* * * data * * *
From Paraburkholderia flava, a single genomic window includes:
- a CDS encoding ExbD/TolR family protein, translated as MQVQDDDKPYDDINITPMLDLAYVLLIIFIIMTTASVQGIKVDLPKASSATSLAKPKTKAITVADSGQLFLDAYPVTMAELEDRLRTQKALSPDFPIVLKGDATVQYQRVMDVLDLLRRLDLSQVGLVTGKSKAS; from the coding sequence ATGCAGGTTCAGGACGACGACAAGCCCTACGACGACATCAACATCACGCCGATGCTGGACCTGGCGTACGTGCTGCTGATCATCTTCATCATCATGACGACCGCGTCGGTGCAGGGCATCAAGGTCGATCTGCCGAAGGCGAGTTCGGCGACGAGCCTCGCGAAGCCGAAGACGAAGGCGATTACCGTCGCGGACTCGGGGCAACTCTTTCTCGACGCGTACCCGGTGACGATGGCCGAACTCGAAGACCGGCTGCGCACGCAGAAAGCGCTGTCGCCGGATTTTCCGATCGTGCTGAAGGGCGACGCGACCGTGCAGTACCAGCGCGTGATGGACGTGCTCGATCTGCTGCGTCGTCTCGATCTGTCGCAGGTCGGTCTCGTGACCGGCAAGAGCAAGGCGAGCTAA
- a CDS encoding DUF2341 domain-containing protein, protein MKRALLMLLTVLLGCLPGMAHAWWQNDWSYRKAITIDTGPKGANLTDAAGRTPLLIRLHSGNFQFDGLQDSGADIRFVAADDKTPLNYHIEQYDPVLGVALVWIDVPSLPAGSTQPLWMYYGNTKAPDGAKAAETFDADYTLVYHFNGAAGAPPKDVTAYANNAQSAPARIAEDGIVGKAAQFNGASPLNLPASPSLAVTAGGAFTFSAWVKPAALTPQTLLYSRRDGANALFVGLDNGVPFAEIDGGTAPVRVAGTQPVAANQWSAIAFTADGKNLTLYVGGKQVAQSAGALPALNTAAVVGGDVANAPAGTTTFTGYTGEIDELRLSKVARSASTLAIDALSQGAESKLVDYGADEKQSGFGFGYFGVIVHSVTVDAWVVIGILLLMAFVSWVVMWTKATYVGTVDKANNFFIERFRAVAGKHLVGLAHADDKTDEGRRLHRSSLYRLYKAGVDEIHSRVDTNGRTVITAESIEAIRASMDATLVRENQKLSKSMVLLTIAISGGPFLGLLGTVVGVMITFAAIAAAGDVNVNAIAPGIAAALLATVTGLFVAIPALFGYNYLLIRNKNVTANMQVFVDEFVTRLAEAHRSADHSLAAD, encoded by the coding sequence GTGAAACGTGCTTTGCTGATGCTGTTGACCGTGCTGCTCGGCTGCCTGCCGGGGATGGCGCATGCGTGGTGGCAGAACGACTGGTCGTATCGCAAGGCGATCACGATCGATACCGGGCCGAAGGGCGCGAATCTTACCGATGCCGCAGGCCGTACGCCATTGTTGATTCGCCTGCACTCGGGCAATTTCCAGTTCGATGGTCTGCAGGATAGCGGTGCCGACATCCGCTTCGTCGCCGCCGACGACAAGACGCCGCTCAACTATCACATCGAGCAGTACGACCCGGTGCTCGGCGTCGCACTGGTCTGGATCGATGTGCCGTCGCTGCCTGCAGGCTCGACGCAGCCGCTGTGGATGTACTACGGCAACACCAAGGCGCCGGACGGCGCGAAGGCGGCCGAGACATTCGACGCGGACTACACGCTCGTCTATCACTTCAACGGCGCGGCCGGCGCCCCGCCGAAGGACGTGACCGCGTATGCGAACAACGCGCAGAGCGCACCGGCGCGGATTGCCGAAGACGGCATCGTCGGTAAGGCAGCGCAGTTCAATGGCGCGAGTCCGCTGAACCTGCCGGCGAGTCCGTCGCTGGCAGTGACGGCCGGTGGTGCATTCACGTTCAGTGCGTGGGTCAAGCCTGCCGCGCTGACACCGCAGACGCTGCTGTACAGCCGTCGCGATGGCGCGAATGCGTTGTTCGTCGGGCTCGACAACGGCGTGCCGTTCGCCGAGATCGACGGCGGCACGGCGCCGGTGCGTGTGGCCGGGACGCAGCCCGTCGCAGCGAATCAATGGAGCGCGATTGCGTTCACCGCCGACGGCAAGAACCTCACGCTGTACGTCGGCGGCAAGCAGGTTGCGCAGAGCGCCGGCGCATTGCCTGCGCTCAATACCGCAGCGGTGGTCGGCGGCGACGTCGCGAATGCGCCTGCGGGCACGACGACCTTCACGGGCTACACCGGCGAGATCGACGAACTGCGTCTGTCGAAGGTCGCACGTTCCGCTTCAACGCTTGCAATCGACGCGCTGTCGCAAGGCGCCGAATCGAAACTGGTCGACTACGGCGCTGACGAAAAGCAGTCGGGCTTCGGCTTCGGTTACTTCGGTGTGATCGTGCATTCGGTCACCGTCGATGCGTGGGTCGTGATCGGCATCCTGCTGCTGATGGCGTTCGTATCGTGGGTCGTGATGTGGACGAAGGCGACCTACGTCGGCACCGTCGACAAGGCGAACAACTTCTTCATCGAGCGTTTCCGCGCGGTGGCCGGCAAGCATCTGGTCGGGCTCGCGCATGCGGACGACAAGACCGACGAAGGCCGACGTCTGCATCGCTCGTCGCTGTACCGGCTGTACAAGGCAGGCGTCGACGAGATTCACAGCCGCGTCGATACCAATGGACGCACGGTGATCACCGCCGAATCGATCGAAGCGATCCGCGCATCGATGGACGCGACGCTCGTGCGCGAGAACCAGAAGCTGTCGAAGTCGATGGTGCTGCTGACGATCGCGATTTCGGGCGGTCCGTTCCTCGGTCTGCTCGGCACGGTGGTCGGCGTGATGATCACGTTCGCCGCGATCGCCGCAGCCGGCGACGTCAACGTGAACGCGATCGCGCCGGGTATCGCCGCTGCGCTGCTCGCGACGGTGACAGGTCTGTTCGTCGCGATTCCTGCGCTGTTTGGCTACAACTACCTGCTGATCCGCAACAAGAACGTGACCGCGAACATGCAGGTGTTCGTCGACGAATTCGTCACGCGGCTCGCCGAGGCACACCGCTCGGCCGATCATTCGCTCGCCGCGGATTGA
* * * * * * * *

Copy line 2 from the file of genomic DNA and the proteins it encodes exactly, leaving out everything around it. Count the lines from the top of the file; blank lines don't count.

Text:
- a CDS encoding ExbD/TolR family protein, translated as MQVQDDDKPYDDINITPMLDLAYVLLIIFIIMTTASVQGIKVDLPKASSATSLAKPKTKAITVADSGQLFLDAYPVTMAELEDRLRTQKALSPDFPIVLKGDATVQYQRVMDVLDLLRRLDLSQVGLVTGKSKAS; from the coding sequence ATGCAGGTTCAGGACGACGACAAGCCCTACGACGACATCAACATCACGCCGATGCTGGACCTGGCGTACGTGCTGCTGATCATCTTCATCATCATGACGACCGCGTCGGTGCAGGGCATCAAGGTCGATCTGCCGAAGGCGAGTTCGGCGACGAGCCTCGCGAAGCCGAAGACGAAGGCGATTACCGTCGCGGACTCGGGGCAACTCTTTCTCGACGCGTACCCGGTGACGATGGCCGAACTCGAAGACCGGCTGCGCACGCAGAAAGCGCTGTCGCCGGATTTTCCGATCGTGCTGAAGGGCGACGCGACCGTGCAGTACCAGCGCGTGATGGACGTGCTCGATCTGCTGCGTCGTCTCGATCTGTCGCAGGTCGGTCTCGTGACCGGCAAGAGCAAGGCGAGCTAA